-A in the rules means append, so append to the chain OUTPUT or INPUT (this puts the rule at the bottom, as opposed to -I which stands for insert, and places the rule at the top, to be evaluated before any other rule). The line -A INPUT -m state --state RELATED,ESTABLISHED -j ACCEPT is important otherwise we cannot get input responses from connections we open to the LAN, since the default INPUT policy is to drop. In the rest, -s stands for source (the source IP in the packet header), -d stands for destination (again, destination IP in the packet header), -p specifies the protocol (UDP or TCP, most of the time), and -j specifies the action to be taken if the rule matches, either ACCEPT (allow the packet) or DROP it. In the last two lines, -o signifies the output interface, the interface that the packets are being sent from, just as -i in the line for localhost means input interface. --dport is of course just destination port.


Using Tshark To View Raw Socket Streams

Written by Matt

Why do all packet capture tools do things you never ask them to do? It took me a while to figure out how to get clean streams using just tshark from pcap files. Here's the script:


if [ "$#" -lt 1 ]; then
        echo "Usage: tshark_strams.sh <pcap file> [filter rules]"

if [ ! -z "$2" ]; then
        STREAMS=$(tshark -r "$1" -R "$2" -T fields -e tcp.stream | sort -n | uniq)
        STREAMS=$(tshark -r "$1" -T fields -e tcp.stream | sort -n | uniq)

for i in $STREAMS
        INDEX=`printf '%.5d' $i`

        echo "Processing stream $INDEX ..."

        tshark -r "$1" -T fields -e data -qz follow,tcp,raw,$i | tail -n +7 | tr -d '=\r\n\t' | xxd -r -p > "$1"_stream-$INDEX.bin
        tshark -r "$1" -qz follow,tcp,ascii,$i > "$1"_stream-$INDEX.txt

This takes a pcap file generated from wireshark, tshark, tcpdump (or anything that outputs libpcap files) and creates two files for each socket stream. First, a .txt file that contains an ASCII representation of the packet, so that non-printable characters are substituted -- unfortunately it also seems to like mixing in packet byte size numbers prefix by a tab before each packet, and it seems this is impossible to disable, so I've also fixed it to generate a .bin file that stores just the raw stream and nothing else. Don't dump the .bin files to the console if you've captured binary data, use xxd, hexdump, hexedit, or even something like vim.

There is also an optional argument which is the filter, so if you run it as ./tshark_streams.sh capture.pcap "http" it dumps only HTTP streams. See Capture Filter Examples for what you can use.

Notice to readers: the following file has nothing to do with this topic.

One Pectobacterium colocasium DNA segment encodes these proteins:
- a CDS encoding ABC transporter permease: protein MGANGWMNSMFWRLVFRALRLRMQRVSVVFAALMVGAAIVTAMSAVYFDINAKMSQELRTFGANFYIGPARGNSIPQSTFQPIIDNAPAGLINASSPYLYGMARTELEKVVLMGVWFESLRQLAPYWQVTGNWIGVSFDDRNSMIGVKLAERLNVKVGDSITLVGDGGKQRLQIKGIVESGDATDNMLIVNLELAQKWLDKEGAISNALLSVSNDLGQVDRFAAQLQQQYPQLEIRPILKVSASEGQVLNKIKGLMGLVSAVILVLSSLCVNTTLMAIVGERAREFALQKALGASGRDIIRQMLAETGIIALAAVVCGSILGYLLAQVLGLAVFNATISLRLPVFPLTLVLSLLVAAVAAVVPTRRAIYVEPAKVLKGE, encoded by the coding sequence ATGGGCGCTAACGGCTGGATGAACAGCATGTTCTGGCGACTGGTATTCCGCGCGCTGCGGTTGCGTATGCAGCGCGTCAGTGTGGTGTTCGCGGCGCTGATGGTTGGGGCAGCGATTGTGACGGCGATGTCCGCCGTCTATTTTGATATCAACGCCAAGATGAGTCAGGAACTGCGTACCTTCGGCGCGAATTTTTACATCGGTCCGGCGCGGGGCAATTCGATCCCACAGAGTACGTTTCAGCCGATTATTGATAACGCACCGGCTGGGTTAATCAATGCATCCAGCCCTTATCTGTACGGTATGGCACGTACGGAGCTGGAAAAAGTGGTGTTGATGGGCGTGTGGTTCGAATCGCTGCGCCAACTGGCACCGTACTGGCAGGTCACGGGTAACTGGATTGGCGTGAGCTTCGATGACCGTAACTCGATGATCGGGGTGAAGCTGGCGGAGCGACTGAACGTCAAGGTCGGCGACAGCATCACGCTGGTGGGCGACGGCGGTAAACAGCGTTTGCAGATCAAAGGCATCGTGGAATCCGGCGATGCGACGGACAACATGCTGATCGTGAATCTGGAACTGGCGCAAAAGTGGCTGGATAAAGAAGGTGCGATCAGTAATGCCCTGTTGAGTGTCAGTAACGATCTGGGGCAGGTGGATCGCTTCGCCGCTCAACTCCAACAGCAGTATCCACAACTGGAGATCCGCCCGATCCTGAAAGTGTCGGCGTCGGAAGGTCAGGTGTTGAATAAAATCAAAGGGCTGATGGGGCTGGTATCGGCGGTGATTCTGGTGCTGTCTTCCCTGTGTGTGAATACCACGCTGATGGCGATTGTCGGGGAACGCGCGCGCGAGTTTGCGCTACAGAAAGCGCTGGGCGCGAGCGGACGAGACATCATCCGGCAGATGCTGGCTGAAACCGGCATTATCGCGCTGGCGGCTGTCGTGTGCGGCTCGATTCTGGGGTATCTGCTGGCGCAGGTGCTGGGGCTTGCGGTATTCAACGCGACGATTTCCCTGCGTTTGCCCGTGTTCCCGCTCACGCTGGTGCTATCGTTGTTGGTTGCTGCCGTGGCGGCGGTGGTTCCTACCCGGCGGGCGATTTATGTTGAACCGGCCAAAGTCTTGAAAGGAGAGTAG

Here's an example run on wget packet capture for this blog, along with a cat for each generated file:

$ ./tshark_streams.sh example.pcap "http"
Processing stream 00000 ...
$ cat example.pcap_stream-00000.txt

=================================================================== Follow: tcp,ascii Filter: tcp.stream eq 0 Node 0: Node 1: 94 GET / HTTP/1.1 User-Agent: wget Accept: */* Host: heapspray.net Connection: Keep-Alive

1324 HTTP/1.1 200 OK Server: Anonymous Date: Mon, 19 May 2014 06:41:40 GMT Content-Type: text/html; charset=UTF-8 Transfer-Encoding: chunked Connection: keep-alive Vary: Accept-Encoding [...]
$ cat example.pcap_stream-00000.bin | head -n 20
GET / HTTP/1.1
User-Agent: wget
Accept: */*
Host: heapspray.net
Connection: Keep-Alive

HTTP/1.1 200 OK Server: Anonymous Date: Mon, 19 May 2014 06:41:40 GMT Content-Type: text/html; charset=UTF-8 Transfer-Encoding: chunked Connection: keep-alive Vary: Accept-Encoding


As can be seen, the .txt has a header and random packet size numbers mixed in throughout, whereas the .bin file is purely the raw stream. Since wget uses HTTP 1.1 by default the server responds in with chunked mode transfer encoding, so the hexadecimal numbers are the chunk headers and sizes, but the offset decimal numbers (i.e., the "94" and " 1324" in the first file) represent the sizes of the received TCP packets. Useful for debugging your networking applications, but they get in the way if you're just trying to analyze the raw stream, so I've had it generate the raw .bin file as well.

For completeness, the command I used to capture the wget request was:

$ tshark -i tun0 -w example.pcap
Capturing on tun0
53 ^C

Simply CTRL+C when you are finished capturing, tshark ends the session gracefully. The -i option specifies the interface. On most systems it will be either eth0 if you use a wired, ethernet connection, or wlan0 if you use a wireless connection. Use ifconfig to check. I use a VPN so therefore my device is tun0, for network TUNnel.